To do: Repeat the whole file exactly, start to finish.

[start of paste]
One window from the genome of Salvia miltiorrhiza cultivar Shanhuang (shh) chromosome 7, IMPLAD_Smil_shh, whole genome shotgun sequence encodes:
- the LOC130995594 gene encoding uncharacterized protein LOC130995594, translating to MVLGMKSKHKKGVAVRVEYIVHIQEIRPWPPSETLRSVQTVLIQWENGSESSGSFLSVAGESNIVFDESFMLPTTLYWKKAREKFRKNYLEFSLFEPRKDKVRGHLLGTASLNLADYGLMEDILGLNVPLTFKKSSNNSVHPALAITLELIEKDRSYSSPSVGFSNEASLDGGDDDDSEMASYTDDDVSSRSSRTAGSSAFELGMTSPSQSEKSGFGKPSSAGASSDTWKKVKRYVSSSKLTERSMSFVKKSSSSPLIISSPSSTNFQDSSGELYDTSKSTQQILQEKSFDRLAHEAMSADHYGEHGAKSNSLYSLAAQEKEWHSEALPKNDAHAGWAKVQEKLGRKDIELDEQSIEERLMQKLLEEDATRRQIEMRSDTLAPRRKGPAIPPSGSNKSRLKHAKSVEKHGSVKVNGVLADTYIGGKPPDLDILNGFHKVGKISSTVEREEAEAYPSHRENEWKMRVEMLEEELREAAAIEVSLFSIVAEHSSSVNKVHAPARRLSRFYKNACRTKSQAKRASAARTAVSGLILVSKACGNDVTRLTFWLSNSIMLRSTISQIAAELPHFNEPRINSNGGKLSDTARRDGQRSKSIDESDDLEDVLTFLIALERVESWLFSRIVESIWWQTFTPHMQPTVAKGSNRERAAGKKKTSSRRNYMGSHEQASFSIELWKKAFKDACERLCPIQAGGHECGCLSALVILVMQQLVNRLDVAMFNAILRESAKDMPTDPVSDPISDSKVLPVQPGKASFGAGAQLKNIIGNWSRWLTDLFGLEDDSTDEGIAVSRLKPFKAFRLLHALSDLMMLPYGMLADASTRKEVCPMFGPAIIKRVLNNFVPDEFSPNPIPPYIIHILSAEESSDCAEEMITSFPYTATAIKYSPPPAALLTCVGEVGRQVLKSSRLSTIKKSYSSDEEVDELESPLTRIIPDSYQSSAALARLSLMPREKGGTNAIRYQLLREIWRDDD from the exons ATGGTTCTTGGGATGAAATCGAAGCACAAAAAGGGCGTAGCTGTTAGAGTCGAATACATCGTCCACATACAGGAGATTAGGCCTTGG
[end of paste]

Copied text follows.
One window from the genome of Salvia miltiorrhiza cultivar Shanhuang (shh) chromosome 7, IMPLAD_Smil_shh, whole genome shotgun sequence encodes:
- the LOC130995594 gene encoding uncharacterized protein LOC130995594, translating to MVLGMKSKHKKGVAVRVEYIVHIQEIRPWPPSETLRSVQTVLIQWENGSESSGSFLSVAGESNIVFDESFMLPTTLYWKKAREKFRKNYLEFSLFEPRKDKVRGHLLGTASLNLADYGLMEDILGLNVPLTFKKSSNNSVHPALAITLELIEKDRSYSSPSVGFSNEASLDGGDDDDSEMASYTDDDVSSRSSRTAGSSAFELGMTSPSQSEKSGFGKPSSAGASSDTWKKVKRYVSSSKLTERSMSFVKKSSSSPLIISSPSSTNFQDSSGELYDTSKSTQQILQEKSFDRLAHEAMSADHYGEHGAKSNSLYSLAAQEKEWHSEALPKNDAHAGWAKVQEKLGRKDIELDEQSIEERLMQKLLEEDATRRQIEMRSDTLAPRRKGPAIPPSGSNKSRLKHAKSVEKHGSVKVNGVLADTYIGGKPPDLDILNGFHKVGKISSTVEREEAEAYPSHRENEWKMRVEMLEEELREAAAIEVSLFSIVAEHSSSVNKVHAPARRLSRFYKNACRTKSQAKRASAARTAVSGLILVSKACGNDVTRLTFWLSNSIMLRSTISQIAAELPHFNEPRINSNGGKLSDTARRDGQRSKSIDESDDLEDVLTFLIALERVESWLFSRIVESIWWQTFTPHMQPTVAKGSNRERAAGKKKTSSRRNYMGSHEQASFSIELWKKAFKDACERLCPIQAGGHECGCLSALVILVMQQLVNRLDVAMFNAILRESAKDMPTDPVSDPISDSKVLPVQPGKASFGAGAQLKNIIGNWSRWLTDLFGLEDDSTDEGIAVSRLKPFKAFRLLHALSDLMMLPYGMLADASTRKEVCPMFGPAIIKRVLNNFVPDEFSPNPIPPYIIHILSAEESSDCAEEMITSFPYTATAIKYSPPPAALLTCVGEVGRQVLKSSRLSTIKKSYSSDEEVDELESPLTRIIPDSYQSSAALARLSLMPREKGGTNAIRYQLLREIWRDDD from the exons ATGGTTCTTGGGATGAAATCGAAGCACAAAAAGGGCGTAGCTGTTAGAGTCGAATACATCGTCCACATACAGGAGATTAGGCCTTGG